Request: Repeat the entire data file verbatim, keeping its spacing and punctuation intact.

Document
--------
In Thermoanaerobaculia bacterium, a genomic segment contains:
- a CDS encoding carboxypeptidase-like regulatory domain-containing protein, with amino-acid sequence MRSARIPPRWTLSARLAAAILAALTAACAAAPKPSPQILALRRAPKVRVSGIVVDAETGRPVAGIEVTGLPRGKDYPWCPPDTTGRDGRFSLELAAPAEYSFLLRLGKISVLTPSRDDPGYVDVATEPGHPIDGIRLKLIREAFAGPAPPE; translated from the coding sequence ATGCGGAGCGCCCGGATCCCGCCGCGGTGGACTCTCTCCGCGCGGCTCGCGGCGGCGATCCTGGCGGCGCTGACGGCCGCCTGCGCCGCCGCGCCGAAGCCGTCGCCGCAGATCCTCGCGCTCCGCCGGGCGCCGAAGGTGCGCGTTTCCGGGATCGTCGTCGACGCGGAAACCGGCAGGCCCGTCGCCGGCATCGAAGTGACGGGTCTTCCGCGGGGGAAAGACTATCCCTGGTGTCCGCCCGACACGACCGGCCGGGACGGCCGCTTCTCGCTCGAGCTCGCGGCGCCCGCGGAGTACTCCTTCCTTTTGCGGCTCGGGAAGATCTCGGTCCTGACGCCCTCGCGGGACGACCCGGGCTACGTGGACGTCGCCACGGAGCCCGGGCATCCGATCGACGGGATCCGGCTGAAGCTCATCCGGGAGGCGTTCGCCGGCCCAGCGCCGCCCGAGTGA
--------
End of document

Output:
In Thermoanaerobaculia bacterium, a genomic segment contains:
- a CDS encoding carboxypeptidase-like regulatory domain-containing protein, with amino-acid sequence MRSARIPPRWTLSARLAAAILAALTAACAAAPKPSPQILALRRAPKVRVSGIVVDAETGRPVAGIEVTGLPRGKDYPWCPPDTTGRDGRFSLELAAPAEYSFLLRLGKISVLTPSRDDPGYVDVATEPGHPIDGIRLKLIREAFAGPAPPE; translated from the coding sequence ATGCGGAGCGCCCGGATCCCGCCGCGGTGGACTCTCTCCGCGCGGCTCGCGGCGGCGATCCTGGCGGCGCTGACGGCCGCCTGCGCCGCCGCGCCGAAGCCGTCGCCGCAGATCCTCGCGCTCCGCCGGGCGCCGAAGGTGCGCGTTTCCGGGATCGTCGTCGACGCGGAAACCGGCAGGCCCGTCGCCGGCATCGAAGTGACGGGTCTTCCGCGGGGGAAAGACTATCCCTGGTGTCCGCCCGACACGACCGGCCGGGACGGCCGCTTCTCGCTCGAGCTCGCGGCGCCCGCGGAGTACTCCTTCCTTTTGCGGCTCGGGAAGATCTCGGTCCTGACGCCCTCGCGGGACGACCCGGGCTACGTGGACGTCGCCACGGAGCCCGGGCATCCGATCGACGGGATCCGGCTGAAGCTCATCCGGGAGGCGTTCGCCGGCCCAGCGCCGCCCGAGTGA